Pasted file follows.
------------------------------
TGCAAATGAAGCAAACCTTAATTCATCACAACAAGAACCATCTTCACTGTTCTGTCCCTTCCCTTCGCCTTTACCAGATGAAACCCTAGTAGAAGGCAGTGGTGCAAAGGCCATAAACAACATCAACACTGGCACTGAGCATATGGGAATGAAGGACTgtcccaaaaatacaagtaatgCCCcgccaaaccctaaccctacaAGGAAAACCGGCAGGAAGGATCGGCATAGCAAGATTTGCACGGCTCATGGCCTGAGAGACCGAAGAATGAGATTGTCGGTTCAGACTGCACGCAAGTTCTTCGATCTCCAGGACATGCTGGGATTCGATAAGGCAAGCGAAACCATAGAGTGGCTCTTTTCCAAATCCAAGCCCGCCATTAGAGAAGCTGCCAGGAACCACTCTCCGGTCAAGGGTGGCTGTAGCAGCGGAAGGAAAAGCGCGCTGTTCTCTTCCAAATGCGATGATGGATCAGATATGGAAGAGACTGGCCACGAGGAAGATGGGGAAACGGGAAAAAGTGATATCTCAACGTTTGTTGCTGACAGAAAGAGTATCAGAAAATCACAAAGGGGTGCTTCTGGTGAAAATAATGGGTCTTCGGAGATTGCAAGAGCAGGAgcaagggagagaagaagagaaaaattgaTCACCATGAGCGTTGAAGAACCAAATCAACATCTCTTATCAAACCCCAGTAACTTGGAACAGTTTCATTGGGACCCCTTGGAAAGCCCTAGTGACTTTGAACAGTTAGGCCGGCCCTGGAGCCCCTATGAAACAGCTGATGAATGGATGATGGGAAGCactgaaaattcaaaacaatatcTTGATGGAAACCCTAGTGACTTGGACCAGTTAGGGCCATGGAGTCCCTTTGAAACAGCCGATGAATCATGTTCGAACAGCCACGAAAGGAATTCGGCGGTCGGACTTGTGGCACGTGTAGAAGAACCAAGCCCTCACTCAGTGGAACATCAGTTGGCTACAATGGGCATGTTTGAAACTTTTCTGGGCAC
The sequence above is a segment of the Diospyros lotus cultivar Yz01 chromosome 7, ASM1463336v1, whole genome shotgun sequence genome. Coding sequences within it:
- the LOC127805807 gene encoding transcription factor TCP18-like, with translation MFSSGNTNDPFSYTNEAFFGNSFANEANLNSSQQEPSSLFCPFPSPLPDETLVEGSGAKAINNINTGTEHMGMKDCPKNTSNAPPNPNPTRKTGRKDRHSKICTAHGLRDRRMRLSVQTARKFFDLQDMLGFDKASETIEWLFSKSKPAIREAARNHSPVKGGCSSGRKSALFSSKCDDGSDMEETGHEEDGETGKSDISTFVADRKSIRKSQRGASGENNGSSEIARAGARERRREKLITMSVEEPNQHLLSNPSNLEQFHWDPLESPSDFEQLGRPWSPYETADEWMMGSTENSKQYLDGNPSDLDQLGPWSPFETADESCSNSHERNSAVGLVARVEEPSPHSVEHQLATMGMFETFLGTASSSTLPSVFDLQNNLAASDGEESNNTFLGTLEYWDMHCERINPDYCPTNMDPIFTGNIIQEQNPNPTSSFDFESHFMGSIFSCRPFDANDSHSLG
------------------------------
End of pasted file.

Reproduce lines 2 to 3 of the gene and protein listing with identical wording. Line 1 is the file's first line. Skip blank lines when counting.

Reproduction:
The sequence above is a segment of the Diospyros lotus cultivar Yz01 chromosome 7, ASM1463336v1, whole genome shotgun sequence genome. Coding sequences within it:
- the LOC127805807 gene encoding transcription factor TCP18-like, with translation MFSSGNTNDPFSYTNEAFFGNSFANEANLNSSQQEPSSLFCPFPSPLPDETLVEGSGAKAINNINTGTEHMGMKDCPKNTSNAPPNPNPTRKTGRKDRHSKICTAHGLRDRRMRLSVQTARKFFDLQDMLGFDKASETIEWLFSKSKPAIREAARNHSPVKGGCSSGRKSALFSSKCDDGSDMEETGHEEDGETGKSDISTFVADRKSIRKSQRGASGENNGSSEIARAGARERRREKLITMSVEEPNQHLLSNPSNLEQFHWDPLESPSDFEQLGRPWSPYETADEWMMGSTENSKQYLDGNPSDLDQLGPWSPFETADESCSNSHERNSAVGLVARVEEPSPHSVEHQLATMGMFETFLGTASSSTLPSVFDLQNNLAASDGEESNNTFLGTLEYWDMHCERINPDYCPTNMDPIFTGNIIQEQNPNPTSSFDFESHFMGSIFSCRPFDANDSHSLG